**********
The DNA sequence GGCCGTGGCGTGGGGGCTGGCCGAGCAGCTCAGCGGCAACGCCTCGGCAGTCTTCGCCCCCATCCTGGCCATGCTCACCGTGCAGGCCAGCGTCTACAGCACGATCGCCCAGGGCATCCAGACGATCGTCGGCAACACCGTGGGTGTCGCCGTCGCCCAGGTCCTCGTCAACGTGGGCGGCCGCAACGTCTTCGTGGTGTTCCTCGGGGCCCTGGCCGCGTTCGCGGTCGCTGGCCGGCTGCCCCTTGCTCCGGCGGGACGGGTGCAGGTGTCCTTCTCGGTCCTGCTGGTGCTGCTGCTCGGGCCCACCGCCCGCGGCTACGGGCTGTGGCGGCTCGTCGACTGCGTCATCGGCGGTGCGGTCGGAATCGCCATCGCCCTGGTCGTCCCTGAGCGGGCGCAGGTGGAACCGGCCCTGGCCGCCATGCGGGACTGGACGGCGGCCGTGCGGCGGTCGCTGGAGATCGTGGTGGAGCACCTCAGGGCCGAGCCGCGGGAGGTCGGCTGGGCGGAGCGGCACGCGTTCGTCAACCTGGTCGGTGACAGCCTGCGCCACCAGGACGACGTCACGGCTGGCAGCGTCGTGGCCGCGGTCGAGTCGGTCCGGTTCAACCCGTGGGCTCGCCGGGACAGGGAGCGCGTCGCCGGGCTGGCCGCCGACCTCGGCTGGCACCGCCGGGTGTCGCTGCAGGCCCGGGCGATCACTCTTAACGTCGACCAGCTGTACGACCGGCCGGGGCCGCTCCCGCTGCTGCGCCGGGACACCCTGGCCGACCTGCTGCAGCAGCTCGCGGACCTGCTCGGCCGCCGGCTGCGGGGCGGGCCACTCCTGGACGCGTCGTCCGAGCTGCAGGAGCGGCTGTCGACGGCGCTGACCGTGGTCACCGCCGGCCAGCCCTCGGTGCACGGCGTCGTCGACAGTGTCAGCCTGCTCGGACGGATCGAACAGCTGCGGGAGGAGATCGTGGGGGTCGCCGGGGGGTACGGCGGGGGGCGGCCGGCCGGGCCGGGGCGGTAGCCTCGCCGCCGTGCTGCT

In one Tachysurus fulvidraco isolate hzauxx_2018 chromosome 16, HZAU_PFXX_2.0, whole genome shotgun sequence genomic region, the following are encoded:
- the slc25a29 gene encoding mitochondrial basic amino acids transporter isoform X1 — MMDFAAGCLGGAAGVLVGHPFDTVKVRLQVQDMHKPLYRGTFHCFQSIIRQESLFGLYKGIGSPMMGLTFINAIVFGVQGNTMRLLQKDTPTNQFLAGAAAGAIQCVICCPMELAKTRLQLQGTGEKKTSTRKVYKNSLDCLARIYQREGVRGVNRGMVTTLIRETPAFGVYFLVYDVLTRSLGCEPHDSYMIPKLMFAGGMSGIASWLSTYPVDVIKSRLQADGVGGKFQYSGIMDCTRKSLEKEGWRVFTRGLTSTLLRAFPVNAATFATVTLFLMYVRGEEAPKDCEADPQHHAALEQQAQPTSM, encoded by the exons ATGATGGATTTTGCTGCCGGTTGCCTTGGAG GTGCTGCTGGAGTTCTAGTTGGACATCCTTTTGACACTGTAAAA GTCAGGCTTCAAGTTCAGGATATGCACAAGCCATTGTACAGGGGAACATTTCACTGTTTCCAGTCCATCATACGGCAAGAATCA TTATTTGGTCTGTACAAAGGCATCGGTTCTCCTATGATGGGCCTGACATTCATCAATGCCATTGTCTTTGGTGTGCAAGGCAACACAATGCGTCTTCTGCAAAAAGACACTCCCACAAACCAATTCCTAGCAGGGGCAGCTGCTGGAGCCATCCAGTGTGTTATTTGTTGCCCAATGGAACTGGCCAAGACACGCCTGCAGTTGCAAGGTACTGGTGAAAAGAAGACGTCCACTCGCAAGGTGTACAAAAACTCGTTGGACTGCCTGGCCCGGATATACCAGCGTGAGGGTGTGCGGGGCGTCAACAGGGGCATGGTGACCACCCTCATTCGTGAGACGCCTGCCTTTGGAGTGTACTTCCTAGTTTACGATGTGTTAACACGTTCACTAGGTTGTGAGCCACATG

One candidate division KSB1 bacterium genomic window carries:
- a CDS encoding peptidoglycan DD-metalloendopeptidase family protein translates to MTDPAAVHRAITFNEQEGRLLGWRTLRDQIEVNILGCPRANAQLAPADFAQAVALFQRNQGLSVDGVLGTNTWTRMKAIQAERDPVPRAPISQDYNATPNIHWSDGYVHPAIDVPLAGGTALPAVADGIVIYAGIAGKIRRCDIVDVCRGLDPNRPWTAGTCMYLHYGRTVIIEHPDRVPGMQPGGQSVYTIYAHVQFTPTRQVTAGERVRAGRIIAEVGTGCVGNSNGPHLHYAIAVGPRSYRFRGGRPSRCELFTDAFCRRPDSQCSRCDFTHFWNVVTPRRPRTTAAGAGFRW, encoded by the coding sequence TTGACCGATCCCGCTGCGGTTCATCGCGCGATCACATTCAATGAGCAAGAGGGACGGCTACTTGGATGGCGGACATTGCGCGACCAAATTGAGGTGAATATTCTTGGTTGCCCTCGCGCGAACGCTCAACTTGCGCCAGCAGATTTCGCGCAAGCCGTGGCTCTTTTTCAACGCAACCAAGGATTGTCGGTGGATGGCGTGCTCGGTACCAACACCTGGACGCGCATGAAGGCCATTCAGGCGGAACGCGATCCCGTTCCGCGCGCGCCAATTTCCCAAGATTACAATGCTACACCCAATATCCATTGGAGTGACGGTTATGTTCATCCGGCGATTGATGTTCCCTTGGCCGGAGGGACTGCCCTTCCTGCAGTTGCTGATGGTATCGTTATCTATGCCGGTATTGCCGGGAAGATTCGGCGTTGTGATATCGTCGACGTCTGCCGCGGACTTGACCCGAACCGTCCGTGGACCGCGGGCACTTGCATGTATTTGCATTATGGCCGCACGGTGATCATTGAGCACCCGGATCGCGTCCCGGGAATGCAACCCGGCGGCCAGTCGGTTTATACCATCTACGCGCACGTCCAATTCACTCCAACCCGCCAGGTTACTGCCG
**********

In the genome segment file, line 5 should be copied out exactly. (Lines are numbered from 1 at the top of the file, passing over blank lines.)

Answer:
- a CDS encoding peptidoglycan DD-metalloendopeptidase family protein translates to MTDPAAVHRAITFNEQEGRLLGWRTLRDQIEVNILGCPRANAQLAPADFAQAVALFQRNQGLSVDGVLGTNTWTRMKAIQAERDPVPRAPISQDYNATPNIHWSDGYVHPAIDVPLAGGTALPAVADGIVIYAGIAGKIRRCDIVDVCRGLDPNRPWTAGTCMYLHYGRTVIIEHPDRVPGMQPGGQSVYTIYAHVQFTPTRQVTAGERVRAGRIIAEVGTGCVGNSNGPHLHYAIAVGPRSYRFRGGRPSRCELFTDAFCRRPDSQCSRCDFTHFWNVVTPRRPRTTAAGAGFRW, encoded by the coding sequence TTGACCGATCCCGCTGCGGTTCATCGCGCGATCACATTCAATGAGCAAGAGGGACGGCTACTTGGATGGCGGACATTGCGCGACCAAATTGAGGTGAATATTCTTGGTTGCCCTCGCGCGAACGCTCAACTTGCGCCAGCAGATTTCGCGCAAGCCGTGGCTCTTTTTCAACGCAACCAAGGATTGTCGGTGGATGGCGTGCTCGGTACCAACACCTGGACGCGCATGAAGGCCATTCAGGCGGAACGCGATCCCGTTCCGCGCGCGCCAATTTCCCAAGATTACAATGCTACACCCAATATCCATTGGAGTGACGGTTATGTTCATCCGGCGATTGATGTTCCCTTGGCCGGAGGGACTGCCCTTCCTGCAGTTGCTGATGGTATCGTTATCTATGCCGGTATTGCCGGGAAGATTCGGCGTTGTGATATCGTCGACGTCTGCCGCGGACTTGACCCGAACCGTCCGTGGACCGCGGGCACTTGCATGTATTTGCATTATGGCCGCACGGTGATCATTGAGCACCCGGATCGCGTCCCGGGAATGCAACCCGGCGGCCAGTCGGTTTATACCATCTACGCGCACGTCCAATTCACTCCAACCCGCCAGGTTACTGCCG